In December, Shanghai schools gained international attention by outscoring other countries on standardized tests, but this is not the kind of challenge that it first seems.
Ironically, educators in Shanghai are acutely aware of the deficiencies of the educational model that has led to their high international ranking. Students are trained to follow orders and not question underlying assumptions. As a result, these educators value the role of the arts and humanities in U.S. education as precisely the element that is sorely lacking in their system.
Today, as a society, we're facing a double challenge. Even though we live in what has widely been called a knowledge economy, many Americans seem to have lost their confidence that knowledge matters. As a result, we have to argue again that science and the so-called STEM professions — science, technology, engineering and mathematics — are crucial to the economy and the future of the country. At the same time, cultural knowledge is equally crucial but has slipped off the radar.
We've been here before. In 1957, the sudden success of Sputnik galvanized the United States to invest in science and technology, and mobilized students to pursue these fields in their education. The space program, personal computers and the Internet followed, transforming the economy so that information and knowledge has become the basis of growth.
By now, arguments for STEM professions have entered the public sphere as grounds for reinvigorating higher education. This argument is far from winning the day, and deserves strong nonpartisan support from all of society. These fields are crucial for economic development and innovation so that the United States can compete effectively in a world now filled with strong, emerging economies in Asia and Latin America.
Yet despite this unfinished debate, cultural fields are equally vital to success in a globalized economy but have disappeared from public discussion. As the 10th anniversary of Sept. 11 approaches, this could be a time to pause and consider why.
When Sept. 11 violently demonstrated that the United States could no longer count on its oceans for protective security, it should have been a wakeup call. Just as Sputnik triggered an intense commitment to science and technology half a century ago, Sept. 11 demands an equal commitment to cultural fields today. A military response is unavoidably a short-term solution, but generals in the field are leading the argument that this is a conflict that cannot be won by military force alone. The Arab Spring demonstrates more powerfully than any bomb that cultural transformation is what is at stake in what first appeared as violent threats.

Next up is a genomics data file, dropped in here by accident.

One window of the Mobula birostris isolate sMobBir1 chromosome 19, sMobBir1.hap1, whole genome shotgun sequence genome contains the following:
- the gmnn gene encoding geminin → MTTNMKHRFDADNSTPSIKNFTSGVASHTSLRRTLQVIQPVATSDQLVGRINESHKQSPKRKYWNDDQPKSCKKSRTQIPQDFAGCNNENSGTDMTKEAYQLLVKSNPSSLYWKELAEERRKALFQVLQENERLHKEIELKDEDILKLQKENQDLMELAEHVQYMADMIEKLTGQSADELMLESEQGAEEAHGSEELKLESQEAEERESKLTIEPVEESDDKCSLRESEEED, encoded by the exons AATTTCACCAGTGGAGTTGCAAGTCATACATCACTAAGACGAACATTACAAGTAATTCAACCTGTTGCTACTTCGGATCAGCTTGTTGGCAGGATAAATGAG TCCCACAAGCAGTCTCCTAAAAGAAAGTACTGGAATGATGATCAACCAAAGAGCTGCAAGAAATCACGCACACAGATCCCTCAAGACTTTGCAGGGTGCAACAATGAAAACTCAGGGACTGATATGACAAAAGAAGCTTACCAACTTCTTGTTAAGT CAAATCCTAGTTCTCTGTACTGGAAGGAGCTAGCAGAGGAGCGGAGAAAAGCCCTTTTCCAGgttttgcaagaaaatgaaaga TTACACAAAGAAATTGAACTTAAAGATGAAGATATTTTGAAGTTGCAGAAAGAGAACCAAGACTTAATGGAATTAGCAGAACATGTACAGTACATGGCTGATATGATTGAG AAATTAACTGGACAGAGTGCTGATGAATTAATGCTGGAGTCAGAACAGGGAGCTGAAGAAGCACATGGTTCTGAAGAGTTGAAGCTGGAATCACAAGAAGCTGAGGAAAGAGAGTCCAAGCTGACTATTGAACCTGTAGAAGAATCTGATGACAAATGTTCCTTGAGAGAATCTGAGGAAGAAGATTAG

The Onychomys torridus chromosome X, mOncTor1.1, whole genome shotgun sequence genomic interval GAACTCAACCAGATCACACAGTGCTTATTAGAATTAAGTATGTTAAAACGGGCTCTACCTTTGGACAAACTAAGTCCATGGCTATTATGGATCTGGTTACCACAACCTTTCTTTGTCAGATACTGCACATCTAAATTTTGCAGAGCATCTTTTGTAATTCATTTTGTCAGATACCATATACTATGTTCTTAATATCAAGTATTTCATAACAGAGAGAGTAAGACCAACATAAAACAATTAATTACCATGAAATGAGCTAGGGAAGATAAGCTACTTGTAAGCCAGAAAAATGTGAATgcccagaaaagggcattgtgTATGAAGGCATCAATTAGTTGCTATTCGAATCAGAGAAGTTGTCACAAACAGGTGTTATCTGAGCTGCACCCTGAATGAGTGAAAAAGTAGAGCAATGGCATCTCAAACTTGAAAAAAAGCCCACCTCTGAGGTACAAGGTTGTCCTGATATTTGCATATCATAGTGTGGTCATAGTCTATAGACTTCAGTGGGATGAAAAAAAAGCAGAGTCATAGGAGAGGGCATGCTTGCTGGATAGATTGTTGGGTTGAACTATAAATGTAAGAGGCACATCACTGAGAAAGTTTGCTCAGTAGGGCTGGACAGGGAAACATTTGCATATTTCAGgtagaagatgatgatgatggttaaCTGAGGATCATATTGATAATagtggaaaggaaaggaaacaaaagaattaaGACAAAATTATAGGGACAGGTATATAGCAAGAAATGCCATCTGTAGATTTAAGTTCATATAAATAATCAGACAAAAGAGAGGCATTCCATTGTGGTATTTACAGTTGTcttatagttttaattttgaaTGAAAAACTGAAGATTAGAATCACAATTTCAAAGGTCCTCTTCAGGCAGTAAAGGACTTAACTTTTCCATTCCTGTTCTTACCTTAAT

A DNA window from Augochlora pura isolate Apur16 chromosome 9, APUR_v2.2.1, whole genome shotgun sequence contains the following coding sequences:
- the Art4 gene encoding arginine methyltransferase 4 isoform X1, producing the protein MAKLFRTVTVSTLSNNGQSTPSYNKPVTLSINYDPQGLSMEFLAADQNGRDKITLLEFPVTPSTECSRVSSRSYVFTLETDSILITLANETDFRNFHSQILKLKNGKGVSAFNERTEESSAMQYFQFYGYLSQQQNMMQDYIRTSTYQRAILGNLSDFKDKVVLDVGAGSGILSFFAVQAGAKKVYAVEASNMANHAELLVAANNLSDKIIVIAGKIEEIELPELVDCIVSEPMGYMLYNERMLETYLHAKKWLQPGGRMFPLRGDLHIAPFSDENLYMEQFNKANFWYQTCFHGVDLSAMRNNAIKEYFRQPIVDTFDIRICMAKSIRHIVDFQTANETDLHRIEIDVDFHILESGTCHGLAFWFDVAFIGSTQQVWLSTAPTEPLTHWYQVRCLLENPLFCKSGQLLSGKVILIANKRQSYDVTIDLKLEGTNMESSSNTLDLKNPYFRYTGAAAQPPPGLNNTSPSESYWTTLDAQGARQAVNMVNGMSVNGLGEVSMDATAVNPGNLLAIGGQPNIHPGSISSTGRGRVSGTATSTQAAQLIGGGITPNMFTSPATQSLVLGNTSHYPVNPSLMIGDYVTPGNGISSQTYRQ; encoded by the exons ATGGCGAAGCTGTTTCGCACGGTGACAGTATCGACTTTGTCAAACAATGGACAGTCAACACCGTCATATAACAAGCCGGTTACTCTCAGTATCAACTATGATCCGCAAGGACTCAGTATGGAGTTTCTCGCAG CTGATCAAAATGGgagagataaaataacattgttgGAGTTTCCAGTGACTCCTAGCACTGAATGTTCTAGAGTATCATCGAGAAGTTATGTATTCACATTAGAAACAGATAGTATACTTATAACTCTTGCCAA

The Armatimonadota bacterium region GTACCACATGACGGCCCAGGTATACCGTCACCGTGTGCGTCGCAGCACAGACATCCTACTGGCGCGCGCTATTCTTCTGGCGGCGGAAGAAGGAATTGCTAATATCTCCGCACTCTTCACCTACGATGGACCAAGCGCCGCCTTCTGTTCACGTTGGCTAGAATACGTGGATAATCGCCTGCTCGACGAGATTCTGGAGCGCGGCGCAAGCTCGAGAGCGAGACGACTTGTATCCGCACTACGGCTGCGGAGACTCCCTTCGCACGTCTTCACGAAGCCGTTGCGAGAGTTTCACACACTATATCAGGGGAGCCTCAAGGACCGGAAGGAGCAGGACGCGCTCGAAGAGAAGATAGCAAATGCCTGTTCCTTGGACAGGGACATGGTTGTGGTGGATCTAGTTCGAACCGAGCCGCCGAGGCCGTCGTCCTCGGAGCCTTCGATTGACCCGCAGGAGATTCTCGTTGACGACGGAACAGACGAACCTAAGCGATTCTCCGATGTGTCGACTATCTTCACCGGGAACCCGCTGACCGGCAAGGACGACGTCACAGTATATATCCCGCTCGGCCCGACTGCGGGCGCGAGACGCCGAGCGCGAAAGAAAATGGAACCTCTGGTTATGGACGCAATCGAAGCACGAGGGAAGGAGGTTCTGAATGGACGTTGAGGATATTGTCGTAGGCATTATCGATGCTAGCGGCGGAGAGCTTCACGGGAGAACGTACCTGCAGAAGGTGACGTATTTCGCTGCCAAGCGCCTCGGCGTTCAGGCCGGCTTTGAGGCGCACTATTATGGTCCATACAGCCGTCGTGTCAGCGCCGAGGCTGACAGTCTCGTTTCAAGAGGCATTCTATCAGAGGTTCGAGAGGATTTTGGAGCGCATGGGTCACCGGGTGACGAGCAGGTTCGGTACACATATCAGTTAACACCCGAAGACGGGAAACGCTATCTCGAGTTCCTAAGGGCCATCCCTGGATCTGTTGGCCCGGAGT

Although science, engineering and business appear to be universal values, their implementation always takes place in specific cultural contexts. When an engineer from the University of California at Berkeley develops a low-cost water purification system for rural India, he learns that it must be redesigned to fit with local social needs. While AIDS prevention is vitally important in Africa, it can only be successful if social values are included and local initiatives embrace new policies. When American business executives try to negotiate a deal in Japan, they belatedly learn that what they consider straight talk is seen as unspeakably rude and ruins the deal. The examples are endless.
Success in a globalized knowledge economy demands expertise in both scientific and cultural fields. Yet those areas of higher education that specialize in cultural contexts — journalism, social sciences, and most importantly the arts and humanities — are precisely those that have been jettisoned in a rush to emphasize economic development.
Fortunately, there are a few indications that misleading assumptions are being questioned. "Academically Adrift," a study of undergraduate education led by Richard Arum that came out earlier this year, makes an eloquent argument that humanities courses are precisely those that train people best for leadership roles in a rapidly changing society. The logic is clear: Memorizing material for a test can lead to little long-term learning, but writing an essay trains students to analyze problems and develop a methodology that leads to a solution. These skills are valuable not only for the research and new knowledge on which our economy is now based, but for new initiatives in all fields, from middle management and entrepreneurial innovation to artistic invention and solving intractable social problems.
Cultural fields now need to be reconceived as crucial to participation in a world society. New opportunities and risks are emerging in the world economy every day, and only with an effective grip on cultural terrains can we wrestle with rapidly changing historical conditions and succeed.
Scott Nygren chairs the faculty senate at the University of Florida.